Category management may favor horizontal agreements between retailers. In the case where a same supplier is simultaneously category captain with several retailers, there is a risk that he serves as cartel cornerstone by facilitating information exchange between retailers. A partner supplier could then inform its partner retailers of their respective plans and permit the implementation of a concerted practice like for example : price increases and/or reduction of the variety of marketed products.
 
The Autorité points out the lack of clarity within the current system and invites the sector operators and the Commission d’examen des pratiques commerciales (commercial practices review panel) to start considering these questions to publish a best practices code

At this current stage of the development of category management practices, and taking into account all the collected elements and assessing its effects, the Autorité de la concurrence considers that the implementation of the Code de commerce provisions regarding abuses of a dominant position and collusion is sufficient to prevent the anticompetitive risks identified.

The opinion issued today will serve as “analyze grid” and will permit the operators to check if their practices comply with competition law and to help them drafting this best practices code.

In its assessment, the Autorité underlines three points: 
 

  • Firstly, the Autorité wishes that the appointment of a category captain is made public for example through a call for application which would describe the means dedicated, so that the competitors will have the possibility to assess these nomination effects on their presences on the partner retailer shelves. The effectiveness of competition law depends on the amount of information a company can gather regarding the potentially anticompetitive practices implemented by its competitor.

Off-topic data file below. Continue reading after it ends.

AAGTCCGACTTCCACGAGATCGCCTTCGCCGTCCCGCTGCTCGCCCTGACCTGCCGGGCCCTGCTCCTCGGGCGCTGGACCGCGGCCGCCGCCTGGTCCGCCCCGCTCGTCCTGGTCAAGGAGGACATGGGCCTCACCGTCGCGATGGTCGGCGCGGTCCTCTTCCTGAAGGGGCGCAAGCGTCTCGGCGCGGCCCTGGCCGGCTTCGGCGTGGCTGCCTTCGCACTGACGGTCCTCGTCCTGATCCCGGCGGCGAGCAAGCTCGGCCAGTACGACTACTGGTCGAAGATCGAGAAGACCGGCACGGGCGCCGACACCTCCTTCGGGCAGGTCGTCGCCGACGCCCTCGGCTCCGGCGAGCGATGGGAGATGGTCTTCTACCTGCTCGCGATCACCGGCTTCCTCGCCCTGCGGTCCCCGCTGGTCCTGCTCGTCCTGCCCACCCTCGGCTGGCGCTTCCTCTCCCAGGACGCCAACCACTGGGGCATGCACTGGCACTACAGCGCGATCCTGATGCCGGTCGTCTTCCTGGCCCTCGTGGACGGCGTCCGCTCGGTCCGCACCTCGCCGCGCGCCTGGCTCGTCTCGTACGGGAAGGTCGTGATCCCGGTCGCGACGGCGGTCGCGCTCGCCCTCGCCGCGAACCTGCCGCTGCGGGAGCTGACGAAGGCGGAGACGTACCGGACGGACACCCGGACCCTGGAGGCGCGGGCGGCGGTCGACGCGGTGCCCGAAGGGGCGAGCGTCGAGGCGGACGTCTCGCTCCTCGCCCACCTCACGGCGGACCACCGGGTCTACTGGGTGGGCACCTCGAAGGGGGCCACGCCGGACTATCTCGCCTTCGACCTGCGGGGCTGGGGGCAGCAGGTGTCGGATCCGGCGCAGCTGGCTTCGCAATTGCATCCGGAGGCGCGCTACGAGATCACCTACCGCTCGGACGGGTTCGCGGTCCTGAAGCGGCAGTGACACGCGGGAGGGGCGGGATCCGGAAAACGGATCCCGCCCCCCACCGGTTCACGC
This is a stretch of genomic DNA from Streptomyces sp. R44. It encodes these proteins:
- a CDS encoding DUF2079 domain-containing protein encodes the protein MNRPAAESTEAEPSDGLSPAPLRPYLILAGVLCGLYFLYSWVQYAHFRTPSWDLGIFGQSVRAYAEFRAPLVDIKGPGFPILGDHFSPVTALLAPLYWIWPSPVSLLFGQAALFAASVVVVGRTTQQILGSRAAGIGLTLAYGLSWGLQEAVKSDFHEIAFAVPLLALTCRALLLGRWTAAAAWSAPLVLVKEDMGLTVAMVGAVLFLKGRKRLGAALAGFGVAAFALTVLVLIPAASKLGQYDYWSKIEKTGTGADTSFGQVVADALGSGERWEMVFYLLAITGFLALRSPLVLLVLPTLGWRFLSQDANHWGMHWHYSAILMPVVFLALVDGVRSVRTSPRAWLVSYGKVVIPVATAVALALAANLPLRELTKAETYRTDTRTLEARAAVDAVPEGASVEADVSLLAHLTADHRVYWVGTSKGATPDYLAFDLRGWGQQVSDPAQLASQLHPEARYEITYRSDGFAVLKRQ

•  Secondly, the Autorité calls for more clarity and more formalization of this kind of partnerships. Contracts or agreements could precise the tasks falling within the category captain remit and those coming within the exclusive remit of the partner retailer. This latter competence area, which varies a lot from a retailer to another - is the most questioned today. The fact that it is currently not formalized, which also has as consequence that category management services are not paid – makes it suspect.
     
  •  Thirdly, the Autorité de la concurrence considers that the commercial practices review panel could play a very useful role in defining the best practices and monitor the development of these collaborations at a time when the general framework lacks in clarity. The effects of these partnerships on competition are function of their implementation details but also of the number of retailers using that kind of partnerships. Special attention has to be paid to the coming developments of category management practices so as to assess whether stricter recommendations – or even legislative provisions – have to be issued to ensure category management compliance with competition rules.

    > For more details, Please consult the full text of the opinion 10-A-25 of 7 December 2010 relative to category management agreements in the food retail sector